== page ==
Director: Leonard Nimoy
Cast: William Shatner, Leonard Nimoy, DeForrest Kelley, Catherine Hicks
Have I Seen it Before: Honestly? I really think this was the first piece of Star Trek I ever watched. For any number of years, my only copy of the film was on VHS recorded off the broadcast of the film on March 28th, 1993. I know this because the movie was interrupted every few minutes with an add for the 65th Academy Awards the next night. Not the best way to watch a movie repeatedly, but there it is.
Did I Like It: It’s an even numbered movie, right? It’s written—at least partially—by Nicholas Meyer, right?
As I mentioned before, this was—to my memory—the first piece of Star Trek I had ever taken in. As anyone who knows me can attest, that moment proved seminal to me, and as such it can’t be denied that The Voyage Home is perhaps the perfect gateway piece of Star Trek ever constructed. The Wrath of Khan (1982) may be the superior film, and some of the J.J. Abrams movies may possess a more self-assured modern blockbuster feel, but this is the one that is a straight ahead crowd-pleasing comedy.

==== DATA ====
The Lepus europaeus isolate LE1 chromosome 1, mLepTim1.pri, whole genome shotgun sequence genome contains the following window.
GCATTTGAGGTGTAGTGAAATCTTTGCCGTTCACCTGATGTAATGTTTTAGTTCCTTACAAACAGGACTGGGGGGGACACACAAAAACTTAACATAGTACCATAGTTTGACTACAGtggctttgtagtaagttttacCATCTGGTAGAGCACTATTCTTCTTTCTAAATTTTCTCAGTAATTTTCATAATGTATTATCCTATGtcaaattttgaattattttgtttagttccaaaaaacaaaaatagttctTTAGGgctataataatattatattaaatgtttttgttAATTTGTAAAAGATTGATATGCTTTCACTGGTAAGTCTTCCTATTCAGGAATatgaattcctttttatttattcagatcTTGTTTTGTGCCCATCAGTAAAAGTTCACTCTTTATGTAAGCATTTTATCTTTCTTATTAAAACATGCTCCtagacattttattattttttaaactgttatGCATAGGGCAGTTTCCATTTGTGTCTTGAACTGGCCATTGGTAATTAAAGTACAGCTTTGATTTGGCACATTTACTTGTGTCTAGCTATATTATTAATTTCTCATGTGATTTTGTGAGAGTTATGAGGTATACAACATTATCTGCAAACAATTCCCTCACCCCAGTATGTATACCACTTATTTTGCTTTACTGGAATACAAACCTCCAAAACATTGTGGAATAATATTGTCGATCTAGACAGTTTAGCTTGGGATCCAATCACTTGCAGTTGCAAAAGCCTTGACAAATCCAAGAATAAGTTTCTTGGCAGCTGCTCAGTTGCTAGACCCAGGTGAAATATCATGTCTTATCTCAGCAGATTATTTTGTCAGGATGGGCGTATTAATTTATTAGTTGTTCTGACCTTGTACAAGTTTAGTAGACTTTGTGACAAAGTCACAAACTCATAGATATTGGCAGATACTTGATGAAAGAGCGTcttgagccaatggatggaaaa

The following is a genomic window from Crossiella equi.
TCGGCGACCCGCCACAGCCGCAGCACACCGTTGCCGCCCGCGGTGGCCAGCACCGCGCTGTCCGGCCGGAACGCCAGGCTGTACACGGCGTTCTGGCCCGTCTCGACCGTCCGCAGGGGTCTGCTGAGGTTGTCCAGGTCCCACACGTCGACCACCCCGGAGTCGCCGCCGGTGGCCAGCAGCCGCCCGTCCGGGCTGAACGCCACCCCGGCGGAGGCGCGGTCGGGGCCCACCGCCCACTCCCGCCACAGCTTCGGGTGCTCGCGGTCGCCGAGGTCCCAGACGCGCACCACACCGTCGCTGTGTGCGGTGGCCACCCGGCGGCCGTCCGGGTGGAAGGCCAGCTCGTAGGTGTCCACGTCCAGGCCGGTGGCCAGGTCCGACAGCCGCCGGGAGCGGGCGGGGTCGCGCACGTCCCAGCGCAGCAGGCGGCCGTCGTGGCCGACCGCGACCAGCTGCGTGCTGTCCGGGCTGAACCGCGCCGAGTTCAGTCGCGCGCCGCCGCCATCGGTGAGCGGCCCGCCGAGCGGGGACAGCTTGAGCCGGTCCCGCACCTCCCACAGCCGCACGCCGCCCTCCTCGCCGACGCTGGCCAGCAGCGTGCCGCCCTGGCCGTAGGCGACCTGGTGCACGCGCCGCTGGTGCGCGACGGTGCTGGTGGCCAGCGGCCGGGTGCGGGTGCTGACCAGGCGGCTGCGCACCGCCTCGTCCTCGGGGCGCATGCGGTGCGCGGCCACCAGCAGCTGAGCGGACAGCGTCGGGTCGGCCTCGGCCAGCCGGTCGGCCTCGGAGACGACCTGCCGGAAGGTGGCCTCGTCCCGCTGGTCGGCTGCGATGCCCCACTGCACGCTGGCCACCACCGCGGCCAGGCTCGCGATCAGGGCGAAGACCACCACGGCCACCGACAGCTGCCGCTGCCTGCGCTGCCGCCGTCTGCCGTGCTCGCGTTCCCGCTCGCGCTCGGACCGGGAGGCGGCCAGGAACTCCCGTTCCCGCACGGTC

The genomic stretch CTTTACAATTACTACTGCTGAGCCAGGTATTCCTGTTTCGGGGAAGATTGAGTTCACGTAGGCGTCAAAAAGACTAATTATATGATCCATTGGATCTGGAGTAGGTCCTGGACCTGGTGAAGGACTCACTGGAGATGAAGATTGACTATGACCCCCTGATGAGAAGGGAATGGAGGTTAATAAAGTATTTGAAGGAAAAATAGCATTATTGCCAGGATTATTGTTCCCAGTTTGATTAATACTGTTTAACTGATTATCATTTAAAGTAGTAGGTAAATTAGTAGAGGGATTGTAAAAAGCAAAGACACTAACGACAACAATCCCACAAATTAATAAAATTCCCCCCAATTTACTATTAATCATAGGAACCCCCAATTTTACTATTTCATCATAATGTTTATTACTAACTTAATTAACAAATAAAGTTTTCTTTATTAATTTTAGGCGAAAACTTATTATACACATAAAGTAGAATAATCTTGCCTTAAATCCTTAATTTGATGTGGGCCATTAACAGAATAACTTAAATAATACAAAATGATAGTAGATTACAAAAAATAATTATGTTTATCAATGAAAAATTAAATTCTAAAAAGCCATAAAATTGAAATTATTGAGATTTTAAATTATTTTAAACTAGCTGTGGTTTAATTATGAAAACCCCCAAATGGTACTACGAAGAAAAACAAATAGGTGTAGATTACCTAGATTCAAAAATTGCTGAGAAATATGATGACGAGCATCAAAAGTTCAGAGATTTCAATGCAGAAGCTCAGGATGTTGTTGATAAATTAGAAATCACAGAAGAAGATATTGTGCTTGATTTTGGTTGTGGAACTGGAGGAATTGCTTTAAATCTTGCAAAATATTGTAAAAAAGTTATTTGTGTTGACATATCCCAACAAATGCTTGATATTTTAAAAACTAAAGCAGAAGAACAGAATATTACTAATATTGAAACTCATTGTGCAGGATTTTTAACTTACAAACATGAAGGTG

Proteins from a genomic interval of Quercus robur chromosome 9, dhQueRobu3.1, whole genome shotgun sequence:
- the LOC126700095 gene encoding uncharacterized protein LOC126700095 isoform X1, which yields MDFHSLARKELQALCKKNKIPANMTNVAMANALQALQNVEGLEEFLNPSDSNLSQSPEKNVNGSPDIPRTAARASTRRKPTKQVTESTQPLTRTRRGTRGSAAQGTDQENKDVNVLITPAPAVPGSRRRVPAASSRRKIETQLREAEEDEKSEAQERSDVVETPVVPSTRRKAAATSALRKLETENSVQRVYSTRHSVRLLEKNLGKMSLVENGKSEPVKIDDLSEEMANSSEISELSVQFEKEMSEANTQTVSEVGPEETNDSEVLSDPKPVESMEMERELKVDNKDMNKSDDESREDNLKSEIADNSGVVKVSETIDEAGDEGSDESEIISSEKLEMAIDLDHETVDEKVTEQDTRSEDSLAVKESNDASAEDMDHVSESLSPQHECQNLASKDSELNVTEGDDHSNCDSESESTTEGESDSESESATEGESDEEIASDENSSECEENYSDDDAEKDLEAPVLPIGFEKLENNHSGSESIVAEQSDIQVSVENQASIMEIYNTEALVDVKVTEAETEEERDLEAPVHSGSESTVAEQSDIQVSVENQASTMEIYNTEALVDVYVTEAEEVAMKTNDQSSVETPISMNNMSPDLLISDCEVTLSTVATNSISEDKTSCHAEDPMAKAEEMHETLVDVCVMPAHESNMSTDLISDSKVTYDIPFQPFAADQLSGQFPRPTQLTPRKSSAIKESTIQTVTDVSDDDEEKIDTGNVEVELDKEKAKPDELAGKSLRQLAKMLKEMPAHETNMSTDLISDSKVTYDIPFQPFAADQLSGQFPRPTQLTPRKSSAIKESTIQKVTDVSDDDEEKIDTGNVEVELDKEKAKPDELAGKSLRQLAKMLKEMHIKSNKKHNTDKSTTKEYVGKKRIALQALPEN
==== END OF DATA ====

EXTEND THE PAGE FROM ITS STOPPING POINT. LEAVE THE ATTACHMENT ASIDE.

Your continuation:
And every inch of the film is devoted to that effect. Large portions of the screenplay were cannibalized from material that didn’t make it into Meyer’s fish-out-of-water Time After Time (1979). The score—by Leonard Rosenman—is a jaunty skip through San Francisco of the 1980s. It’s exactly the right score for this kind of movie, and I say this while maintaining that Rosenman’s score for Robocop 2 (1990) is perhaps the most incorrect score ever attached to a particular movie. Even the ingenue role played by Catherine Hicks was originally written for Eddie Murphy, although one imagines there was a fair amount of re-writing to make the transfer the roles between the two performers.
It’s also a comedy that likely wouldn’t work under any other circumstances. Nimoy and the writers had an intimate understanding of—if not Trek lore—the beating heart of what made Trek continue to work. The jokes spring out of the chemistry between the characters, and I challenge anyone to find another comedy film wherein the characters have twenty years of interplay to inform their reactions. I’ll wait here in the park for your answer. See? That hypothetical film just doesn’t exist.